Earlier this year, ukactive released a new report, Leading the Change, looking at the impact of social prescribing within the health, fitness, and leisure sector. Social prescribing is a non-medical referral pathway that links people with a range of community support to promote improvements in their health and well-being.
We know the major role physical activity plays in reducing the burden on healthcare and social care services. Specifically, locally, the ever-increasing pressures on the NHS—the United Kingdom’s National Health Service.
We want to expand awareness on the impact health and fitness has on public health, fulfill our industry’s potential and our shared ambition for growth.
ukactive’s growth modeling predicts that—with supportive measures from the government—gym, swimming pool, and leisure center membership in the U.K. could rise to 20% of the population by 2030. That’s a 5% increase from 2019 levels, and equals more than five million additional members. This growth represents an opportunity to make an even greater contribution to our collective wellness. As such, there is clearly a growing movement behind social prescribing, another area where our sector has so much to offer.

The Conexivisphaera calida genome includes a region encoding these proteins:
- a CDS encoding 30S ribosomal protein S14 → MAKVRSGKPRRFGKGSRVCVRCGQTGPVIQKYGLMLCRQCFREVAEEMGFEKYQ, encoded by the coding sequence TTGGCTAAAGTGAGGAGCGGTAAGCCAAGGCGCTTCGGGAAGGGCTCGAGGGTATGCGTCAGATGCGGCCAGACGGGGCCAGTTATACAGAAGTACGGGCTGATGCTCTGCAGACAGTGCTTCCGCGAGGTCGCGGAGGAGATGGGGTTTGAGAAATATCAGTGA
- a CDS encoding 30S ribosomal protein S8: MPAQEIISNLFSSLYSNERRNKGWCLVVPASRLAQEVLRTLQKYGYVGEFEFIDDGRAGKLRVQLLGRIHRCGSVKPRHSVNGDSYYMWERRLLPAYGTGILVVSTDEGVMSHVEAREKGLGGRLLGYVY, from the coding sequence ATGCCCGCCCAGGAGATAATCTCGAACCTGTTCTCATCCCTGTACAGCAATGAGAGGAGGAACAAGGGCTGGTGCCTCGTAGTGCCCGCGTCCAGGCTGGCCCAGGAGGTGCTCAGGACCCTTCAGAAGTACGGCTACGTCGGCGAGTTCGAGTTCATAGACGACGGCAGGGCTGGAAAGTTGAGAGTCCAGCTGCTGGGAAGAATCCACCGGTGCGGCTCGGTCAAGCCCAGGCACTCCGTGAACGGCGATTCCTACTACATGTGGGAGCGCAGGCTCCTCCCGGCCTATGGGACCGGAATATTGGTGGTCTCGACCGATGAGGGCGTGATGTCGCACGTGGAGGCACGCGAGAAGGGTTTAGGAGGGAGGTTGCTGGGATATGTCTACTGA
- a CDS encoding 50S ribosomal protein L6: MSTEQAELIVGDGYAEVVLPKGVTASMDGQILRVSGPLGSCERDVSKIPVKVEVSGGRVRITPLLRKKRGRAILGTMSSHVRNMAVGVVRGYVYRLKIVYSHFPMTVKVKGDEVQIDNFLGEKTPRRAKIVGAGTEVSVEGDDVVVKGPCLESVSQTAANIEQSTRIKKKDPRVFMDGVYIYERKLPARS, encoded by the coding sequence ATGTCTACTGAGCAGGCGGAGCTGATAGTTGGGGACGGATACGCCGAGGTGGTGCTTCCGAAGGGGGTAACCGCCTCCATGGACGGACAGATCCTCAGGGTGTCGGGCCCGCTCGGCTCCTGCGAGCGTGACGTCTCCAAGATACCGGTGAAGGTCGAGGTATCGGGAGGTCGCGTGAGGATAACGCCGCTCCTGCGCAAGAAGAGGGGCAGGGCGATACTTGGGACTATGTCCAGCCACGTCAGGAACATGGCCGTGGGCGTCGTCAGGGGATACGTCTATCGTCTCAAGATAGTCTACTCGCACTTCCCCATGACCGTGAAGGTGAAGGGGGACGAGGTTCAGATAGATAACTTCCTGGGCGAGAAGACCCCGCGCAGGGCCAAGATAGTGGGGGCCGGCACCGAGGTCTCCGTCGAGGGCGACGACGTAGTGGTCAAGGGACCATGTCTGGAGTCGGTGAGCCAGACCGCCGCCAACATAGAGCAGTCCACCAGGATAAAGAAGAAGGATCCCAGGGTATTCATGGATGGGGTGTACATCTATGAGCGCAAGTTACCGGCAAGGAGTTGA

As part of the NHS Long Term Plan, there is now a focus on personalized care—providing people with choice and control over the support they receive based on what matters to them. Within this plan sits social prescribing.
Social Prescribing Goes Hand in Hand With the Health, Fitness, & Leisure Sector
Social prescribing aims to support people who have a range of social, emotional, or practical needs, with initiatives often focused on improving physical and mental health. Meanwhile, across the health, fitness, and leisure sector, a host of physical activity-based initiatives already support such health and well-being improvements. These include specific and structured interventions such as exercise referral and fall prevention, as well as signposting to other relevant physical activities, arts, and cultural activities.
Although some of these interventions, such as exercise referral, have been in existence for some time and may differ from the specific goals of social prescribing, they all aim to improve the health and well-being of participants and, therefore, have a part to play in social prescribing.